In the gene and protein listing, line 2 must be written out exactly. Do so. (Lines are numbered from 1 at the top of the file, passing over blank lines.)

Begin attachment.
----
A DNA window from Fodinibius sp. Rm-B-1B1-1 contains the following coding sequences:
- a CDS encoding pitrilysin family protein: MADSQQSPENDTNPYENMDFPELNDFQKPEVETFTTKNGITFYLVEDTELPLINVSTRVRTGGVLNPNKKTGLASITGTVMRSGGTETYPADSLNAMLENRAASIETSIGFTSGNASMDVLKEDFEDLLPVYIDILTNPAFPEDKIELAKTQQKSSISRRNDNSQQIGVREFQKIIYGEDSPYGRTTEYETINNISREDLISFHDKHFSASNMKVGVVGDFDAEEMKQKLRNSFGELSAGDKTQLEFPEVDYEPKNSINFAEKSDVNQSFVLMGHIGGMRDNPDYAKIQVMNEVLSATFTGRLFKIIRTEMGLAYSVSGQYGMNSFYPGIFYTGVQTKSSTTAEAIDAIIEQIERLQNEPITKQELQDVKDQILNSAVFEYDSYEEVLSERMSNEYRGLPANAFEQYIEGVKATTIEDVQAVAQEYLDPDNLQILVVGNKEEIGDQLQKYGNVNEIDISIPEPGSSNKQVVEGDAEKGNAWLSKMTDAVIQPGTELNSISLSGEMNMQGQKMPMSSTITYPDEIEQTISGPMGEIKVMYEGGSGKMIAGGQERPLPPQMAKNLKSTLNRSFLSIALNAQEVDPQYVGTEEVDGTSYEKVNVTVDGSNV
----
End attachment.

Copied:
- a CDS encoding pitrilysin family protein: MADSQQSPENDTNPYENMDFPELNDFQKPEVETFTTKNGITFYLVEDTELPLINVSTRVRTGGVLNPNKKTGLASITGTVMRSGGTETYPADSLNAMLENRAASIETSIGFTSGNASMDVLKEDFEDLLPVYIDILTNPAFPEDKIELAKTQQKSSISRRNDNSQQIGVREFQKIIYGEDSPYGRTTEYETINNISREDLISFHDKHFSASNMKVGVVGDFDAEEMKQKLRNSFGELSAGDKTQLEFPEVDYEPKNSINFAEKSDVNQSFVLMGHIGGMRDNPDYAKIQVMNEVLSATFTGRLFKIIRTEMGLAYSVSGQYGMNSFYPGIFYTGVQTKSSTTAEAIDAIIEQIERLQNEPITKQELQDVKDQILNSAVFEYDSYEEVLSERMSNEYRGLPANAFEQYIEGVKATTIEDVQAVAQEYLDPDNLQILVVGNKEEIGDQLQKYGNVNEIDISIPEPGSSNKQVVEGDAEKGNAWLSKMTDAVIQPGTELNSISLSGEMNMQGQKMPMSSTITYPDEIEQTISGPMGEIKVMYEGGSGKMIAGGQERPLPPQMAKNLKSTLNRSFLSIALNAQEVDPQYVGTEEVDGTSYEKVNVTVDGSNV